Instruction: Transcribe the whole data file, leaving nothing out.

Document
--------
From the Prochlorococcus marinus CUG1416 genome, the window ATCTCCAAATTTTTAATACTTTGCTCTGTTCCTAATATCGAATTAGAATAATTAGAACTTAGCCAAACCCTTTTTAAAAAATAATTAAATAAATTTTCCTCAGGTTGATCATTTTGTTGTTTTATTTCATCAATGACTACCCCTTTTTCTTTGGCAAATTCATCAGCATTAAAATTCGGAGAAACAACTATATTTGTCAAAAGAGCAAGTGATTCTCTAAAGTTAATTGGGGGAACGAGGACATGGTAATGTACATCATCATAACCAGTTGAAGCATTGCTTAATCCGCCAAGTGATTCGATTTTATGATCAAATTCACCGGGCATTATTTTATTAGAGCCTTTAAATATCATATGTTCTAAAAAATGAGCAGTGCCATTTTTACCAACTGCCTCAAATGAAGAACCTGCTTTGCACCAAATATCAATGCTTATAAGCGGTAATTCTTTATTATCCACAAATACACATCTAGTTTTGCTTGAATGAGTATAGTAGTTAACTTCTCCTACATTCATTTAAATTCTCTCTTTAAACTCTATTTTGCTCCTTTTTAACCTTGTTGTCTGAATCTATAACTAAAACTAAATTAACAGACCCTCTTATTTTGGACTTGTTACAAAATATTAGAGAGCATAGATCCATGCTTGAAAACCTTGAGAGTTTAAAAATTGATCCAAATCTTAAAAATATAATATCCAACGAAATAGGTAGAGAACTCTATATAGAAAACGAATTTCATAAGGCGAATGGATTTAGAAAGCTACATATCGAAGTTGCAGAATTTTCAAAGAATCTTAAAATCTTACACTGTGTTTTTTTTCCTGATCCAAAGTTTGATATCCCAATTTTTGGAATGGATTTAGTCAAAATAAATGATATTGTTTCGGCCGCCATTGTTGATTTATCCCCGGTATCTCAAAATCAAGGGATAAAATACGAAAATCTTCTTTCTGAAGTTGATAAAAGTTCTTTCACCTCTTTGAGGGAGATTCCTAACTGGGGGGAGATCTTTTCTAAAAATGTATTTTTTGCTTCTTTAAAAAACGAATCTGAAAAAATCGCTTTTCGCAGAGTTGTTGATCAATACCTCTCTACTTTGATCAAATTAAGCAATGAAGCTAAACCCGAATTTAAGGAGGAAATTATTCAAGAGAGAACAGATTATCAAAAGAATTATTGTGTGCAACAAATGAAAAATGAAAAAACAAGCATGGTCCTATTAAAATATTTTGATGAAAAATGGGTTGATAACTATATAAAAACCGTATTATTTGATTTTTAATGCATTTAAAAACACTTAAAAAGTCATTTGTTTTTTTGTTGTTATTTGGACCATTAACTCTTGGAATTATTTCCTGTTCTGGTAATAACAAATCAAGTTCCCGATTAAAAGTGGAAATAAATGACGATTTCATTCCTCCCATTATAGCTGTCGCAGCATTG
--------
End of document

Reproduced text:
From the Prochlorococcus marinus CUG1416 genome, the window ATCTCCAAATTTTTAATACTTTGCTCTGTTCCTAATATCGAATTAGAATAATTAGAACTTAGCCAAACCCTTTTTAAAAAATAATTAAATAAATTTTCCTCAGGTTGATCATTTTGTTGTTTTATTTCATCAATGACTACCCCTTTTTCTTTGGCAAATTCATCAGCATTAAAATTCGGAGAAACAACTATATTTGTCAAAAGAGCAAGTGATTCTCTAAAGTTAATTGGGGGAACGAGGACATGGTAATGTACATCATCATAACCAGTTGAAGCATTGCTTAATCCGCCAAGTGATTCGATTTTATGATCAAATTCACCGGGCATTATTTTATTAGAGCCTTTAAATATCATATGTTCTAAAAAATGAGCAGTGCCATTTTTACCAACTGCCTCAAATGAAGAACCTGCTTTGCACCAAATATCAATGCTTATAAGCGGTAATTCTTTATTATCCACAAATACACATCTAGTTTTGCTTGAATGAGTATAGTAGTTAACTTCTCCTACATTCATTTAAATTCTCTCTTTAAACTCTATTTTGCTCCTTTTTAACCTTGTTGTCTGAATCTATAACTAAAACTAAATTAACAGACCCTCTTATTTTGGACTTGTTACAAAATATTAGAGAGCATAGATCCATGCTTGAAAACCTTGAGAGTTTAAAAATTGATCCAAATCTTAAAAATATAATATCCAACGAAATAGGTAGAGAACTCTATATAGAAAACGAATTTCATAAGGCGAATGGATTTAGAAAGCTACATATCGAAGTTGCAGAATTTTCAAAGAATCTTAAAATCTTACACTGTGTTTTTTTTCCTGATCCAAAGTTTGATATCCCAATTTTTGGAATGGATTTAGTCAAAATAAATGATATTGTTTCGGCCGCCATTGTTGATTTATCCCCGGTATCTCAAAATCAAGGGATAAAATACGAAAATCTTCTTTCTGAAGTTGATAAAAGTTCTTTCACCTCTTTGAGGGAGATTCCTAACTGGGGGGAGATCTTTTCTAAAAATGTATTTTTTGCTTCTTTAAAAAACGAATCTGAAAAAATCGCTTTTCGCAGAGTTGTTGATCAATACCTCTCTACTTTGATCAAATTAAGCAATGAAGCTAAACCCGAATTTAAGGAGGAAATTATTCAAGAGAGAACAGATTATCAAAAGAATTATTGTGTGCAACAAATGAAAAATGAAAAAACAAGCATGGTCCTATTAAAATATTTTGATGAAAAATGGGTTGATAACTATATAAAAACCGTATTATTTGATTTTTAATGCATTTAAAAACACTTAAAAAGTCATTTGTTTTTTTGTTGTTATTTGGACCATTAACTCTTGGAATTATTTCCTGTTCTGGTAATAACAAATCAAGTTCCCGATTAAAAGTGGAAATAAATGACGATTTCATTCCTCCCATTATAGCTGTCGCAGCATTG